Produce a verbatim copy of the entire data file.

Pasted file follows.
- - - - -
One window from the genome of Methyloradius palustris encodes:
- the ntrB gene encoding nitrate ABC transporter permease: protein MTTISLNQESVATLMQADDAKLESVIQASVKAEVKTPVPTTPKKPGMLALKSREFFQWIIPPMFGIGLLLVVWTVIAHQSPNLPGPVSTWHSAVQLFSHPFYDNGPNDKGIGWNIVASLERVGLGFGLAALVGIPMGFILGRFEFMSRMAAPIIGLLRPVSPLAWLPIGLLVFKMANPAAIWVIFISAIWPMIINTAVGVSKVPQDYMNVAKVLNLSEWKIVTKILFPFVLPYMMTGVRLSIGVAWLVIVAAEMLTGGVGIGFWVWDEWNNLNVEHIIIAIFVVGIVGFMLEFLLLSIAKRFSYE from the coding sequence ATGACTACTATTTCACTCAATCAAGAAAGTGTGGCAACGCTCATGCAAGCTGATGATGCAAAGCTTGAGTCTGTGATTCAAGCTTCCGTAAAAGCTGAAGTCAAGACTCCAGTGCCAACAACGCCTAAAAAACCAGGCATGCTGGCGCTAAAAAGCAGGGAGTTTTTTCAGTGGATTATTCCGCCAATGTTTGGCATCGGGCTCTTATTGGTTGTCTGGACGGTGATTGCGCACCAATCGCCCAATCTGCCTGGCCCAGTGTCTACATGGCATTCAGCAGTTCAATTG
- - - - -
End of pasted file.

One window from the genome of Methyloradius palustris encodes:
- the ntrB gene encoding nitrate ABC transporter permease: protein MTTISLNQESVATLMQADDAKLESVIQASVKAEVKTPVPTTPKKPGMLALKSREFFQWIIPPMFGIGLLLVVWTVIAHQSPNLPGPVSTWHSAVQLFSHPFYDNGPNDKGIGWNIVASLERVGLGFGLAALVGIPMGFILGRFEFMSRMAAPIIGLLRPVSPLAWLPIGLLVFKMANPAAIWVIFISAIWPMIINTAVGVSKVPQDYMNVAKVLNLSEWKIVTKILFPFVLPYMMTGVRLSIGVAWLVIVAAEMLTGGVGIGFWVWDEWNNLNVEHIIIAIFVVGIVGFMLEFLLLSIAKRFSYE from the coding sequence ATGACTACTATTTCACTCAATCAAGAAAGTGTGGCAACGCTCATGCAAGCTGATGATGCAAAGCTTGAGTCTGTGATTCAAGCTTCCGTAAAAGCTGAAGTCAAGACTCCAGTGCCAACAACGCCTAAAAAACCAGGCATGCTGGCGCTAAAAAGCAGGGAGTTTTTTCAGTGGATTATTCCGCCAATGTTTGGCATCGGGCTCTTATTGGTTGTCTGGACGGTGATTGCGCACCAATCGCCCAATCTGCCTGGCCCAGTGTCTACATGGCATTCAGCAGTTCAATTG